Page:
“Even the traditional belief that a family with young children is going to hit the beach or a resort so that the parents can recharge their batteries and get some rest is turned on its head with this generation,” says Reynolds. “A number of studies show that once children come along, millennials are more likely to crave active vacations to urban destinations. This means a joined-up approach from travel and tourism companies. How can you add value and build on your customer experience by helping these intrepid travelers discover boutique hotels, great restaurants, museums and other in-destination activities, once their plane touches down?”
Once on vacation, pushing crafted content to a smartphone is one very simple and effective solution and more importantly, the sort of service that tourists across all generations are beginning to expect.
“But while travelers like to leave certain elements to chance, millennials invest a lot of time in choosing their destination and the types of experiences they want once away,” adds Reynolds. “So, for example, if you’re a travel agent, it would mean feeding inspirational content around festivals, local cuisine or family-friendly activities through social channels throughout the year.”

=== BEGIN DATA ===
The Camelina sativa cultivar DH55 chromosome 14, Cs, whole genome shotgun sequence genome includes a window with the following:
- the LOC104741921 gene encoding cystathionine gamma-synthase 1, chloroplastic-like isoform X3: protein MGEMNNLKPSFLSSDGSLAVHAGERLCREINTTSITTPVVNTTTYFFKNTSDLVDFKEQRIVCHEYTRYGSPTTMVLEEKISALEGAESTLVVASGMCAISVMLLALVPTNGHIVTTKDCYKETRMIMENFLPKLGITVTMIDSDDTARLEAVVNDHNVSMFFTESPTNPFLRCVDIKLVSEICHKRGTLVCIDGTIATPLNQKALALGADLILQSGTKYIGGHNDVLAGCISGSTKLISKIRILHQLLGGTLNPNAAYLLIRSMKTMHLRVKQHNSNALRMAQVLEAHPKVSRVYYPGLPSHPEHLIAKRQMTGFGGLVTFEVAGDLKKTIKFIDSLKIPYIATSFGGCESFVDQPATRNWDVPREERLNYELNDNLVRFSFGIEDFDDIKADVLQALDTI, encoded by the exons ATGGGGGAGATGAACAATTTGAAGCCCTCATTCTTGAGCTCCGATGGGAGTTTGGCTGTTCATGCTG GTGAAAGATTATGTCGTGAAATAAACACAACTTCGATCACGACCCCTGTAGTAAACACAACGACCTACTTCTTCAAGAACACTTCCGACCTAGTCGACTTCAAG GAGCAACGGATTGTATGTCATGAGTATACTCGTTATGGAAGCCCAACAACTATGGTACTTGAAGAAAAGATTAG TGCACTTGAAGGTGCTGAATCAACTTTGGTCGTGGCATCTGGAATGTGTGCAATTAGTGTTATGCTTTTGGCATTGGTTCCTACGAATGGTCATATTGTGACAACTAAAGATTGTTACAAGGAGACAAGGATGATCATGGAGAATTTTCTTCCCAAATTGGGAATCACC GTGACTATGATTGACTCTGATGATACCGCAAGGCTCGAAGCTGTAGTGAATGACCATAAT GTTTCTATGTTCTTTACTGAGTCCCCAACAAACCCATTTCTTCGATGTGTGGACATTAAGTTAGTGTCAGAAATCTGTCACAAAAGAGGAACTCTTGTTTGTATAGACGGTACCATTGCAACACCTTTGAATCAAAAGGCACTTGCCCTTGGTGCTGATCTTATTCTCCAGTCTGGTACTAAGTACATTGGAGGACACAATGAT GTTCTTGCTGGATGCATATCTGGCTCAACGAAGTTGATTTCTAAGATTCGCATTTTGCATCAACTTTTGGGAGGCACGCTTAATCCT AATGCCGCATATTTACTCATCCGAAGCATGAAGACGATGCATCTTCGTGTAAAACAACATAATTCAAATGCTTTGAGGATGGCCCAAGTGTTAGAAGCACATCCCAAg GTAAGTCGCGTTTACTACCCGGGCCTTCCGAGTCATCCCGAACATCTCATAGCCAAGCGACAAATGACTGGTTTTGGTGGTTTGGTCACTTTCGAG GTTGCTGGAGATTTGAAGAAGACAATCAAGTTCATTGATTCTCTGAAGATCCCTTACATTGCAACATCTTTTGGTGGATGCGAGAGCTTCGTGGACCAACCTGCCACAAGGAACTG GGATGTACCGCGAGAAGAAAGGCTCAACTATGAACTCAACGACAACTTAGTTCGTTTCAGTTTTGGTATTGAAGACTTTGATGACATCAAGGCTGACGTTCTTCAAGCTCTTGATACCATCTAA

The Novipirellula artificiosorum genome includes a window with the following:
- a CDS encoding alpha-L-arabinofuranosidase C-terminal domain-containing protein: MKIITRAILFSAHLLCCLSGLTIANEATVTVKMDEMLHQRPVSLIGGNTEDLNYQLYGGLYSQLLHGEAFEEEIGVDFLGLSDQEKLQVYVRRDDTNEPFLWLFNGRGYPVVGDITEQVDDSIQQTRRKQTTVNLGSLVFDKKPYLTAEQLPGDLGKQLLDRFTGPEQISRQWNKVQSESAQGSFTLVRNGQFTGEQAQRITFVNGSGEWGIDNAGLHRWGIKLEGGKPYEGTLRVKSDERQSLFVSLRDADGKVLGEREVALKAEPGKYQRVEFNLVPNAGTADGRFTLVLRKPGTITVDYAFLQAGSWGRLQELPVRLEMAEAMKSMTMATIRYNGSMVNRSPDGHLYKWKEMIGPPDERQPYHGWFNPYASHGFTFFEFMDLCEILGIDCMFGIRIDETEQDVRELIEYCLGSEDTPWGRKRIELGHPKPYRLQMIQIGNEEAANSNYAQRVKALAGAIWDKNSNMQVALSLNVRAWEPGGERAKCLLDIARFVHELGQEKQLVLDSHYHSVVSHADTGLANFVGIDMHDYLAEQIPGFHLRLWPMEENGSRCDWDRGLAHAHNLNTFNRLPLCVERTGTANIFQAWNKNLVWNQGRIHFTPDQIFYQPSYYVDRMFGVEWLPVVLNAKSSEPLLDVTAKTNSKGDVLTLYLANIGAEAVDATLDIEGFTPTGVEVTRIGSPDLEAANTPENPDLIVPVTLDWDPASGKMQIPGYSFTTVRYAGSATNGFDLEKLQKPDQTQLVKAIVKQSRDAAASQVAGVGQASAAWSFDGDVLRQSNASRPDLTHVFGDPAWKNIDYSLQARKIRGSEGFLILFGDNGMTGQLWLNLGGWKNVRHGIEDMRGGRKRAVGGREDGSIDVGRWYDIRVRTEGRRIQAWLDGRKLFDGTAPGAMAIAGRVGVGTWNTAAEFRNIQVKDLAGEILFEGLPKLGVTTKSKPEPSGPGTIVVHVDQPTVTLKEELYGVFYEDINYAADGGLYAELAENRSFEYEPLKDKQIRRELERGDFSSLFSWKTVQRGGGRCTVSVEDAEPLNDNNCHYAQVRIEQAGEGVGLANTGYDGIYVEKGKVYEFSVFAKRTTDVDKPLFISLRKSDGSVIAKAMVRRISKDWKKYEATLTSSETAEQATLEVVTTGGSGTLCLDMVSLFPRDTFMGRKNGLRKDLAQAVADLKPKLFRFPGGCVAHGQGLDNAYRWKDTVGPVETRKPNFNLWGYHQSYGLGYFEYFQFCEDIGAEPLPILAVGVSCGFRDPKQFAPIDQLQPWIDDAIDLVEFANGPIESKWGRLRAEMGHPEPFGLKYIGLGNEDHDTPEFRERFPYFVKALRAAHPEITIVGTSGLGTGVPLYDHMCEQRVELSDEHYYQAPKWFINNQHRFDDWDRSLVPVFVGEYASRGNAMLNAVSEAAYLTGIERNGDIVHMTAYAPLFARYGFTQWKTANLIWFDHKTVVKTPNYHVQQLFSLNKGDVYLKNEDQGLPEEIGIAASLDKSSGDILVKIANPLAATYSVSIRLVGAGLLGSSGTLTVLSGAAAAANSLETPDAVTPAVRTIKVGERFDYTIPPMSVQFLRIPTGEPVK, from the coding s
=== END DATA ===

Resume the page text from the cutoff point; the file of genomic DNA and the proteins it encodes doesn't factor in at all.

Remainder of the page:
According to a Resonance Consultancy report on millennial travel trends, 24 percent will check out their friends’ and family social media feeds for travel inspiration – the most trusted of trusted reviews. And 22 percent support this by reading articles about potential destinations to arrive at their vacationing decision.
And the destination is the most important thing, meaning that millennials will use the channel that enables its booking. Almost two thirds (64 percent) use online travel sites to plan and pay for their vacation, but 24 percent said they’d picked up the phone and called a hotel, airline or resort directly and 47 percent had used individual brands’ websites to build up and book their break.
“The findings here are clear, you need to be present where your customers are and that presence has to be consistent, whether it’s the information in web content or the level of service and emotion when speaking to a contact center representative,” Reynolds points out. “The fact that travelers have had to use different sources and channels also suggests that they have been driven to using several channels in order to get what they want. The customer journey should be smooth and simple to complete without unnecessary touch points. Don’t forget that when in the preparatory stage, eight in 10 travelers place more value on the content of a travel site than on the brand. If they don’t find what they want, they will try another company before they will consider trying another channel.”
Whether it’s data analytics to gain a deeper understanding of your customers’ preferences, optimizing contact and sales channels, applying social tools to boost engagement or the use of technology platforms to send SMS notifications or support dedicated chatbots, Sitel Group has the tools and expertise to help your company gain a 360° view of customers regardless of generation, to eliminate unnecessary touch points and to elevate your brand’s standing through levels of CX that really will make a difference, even to millennials.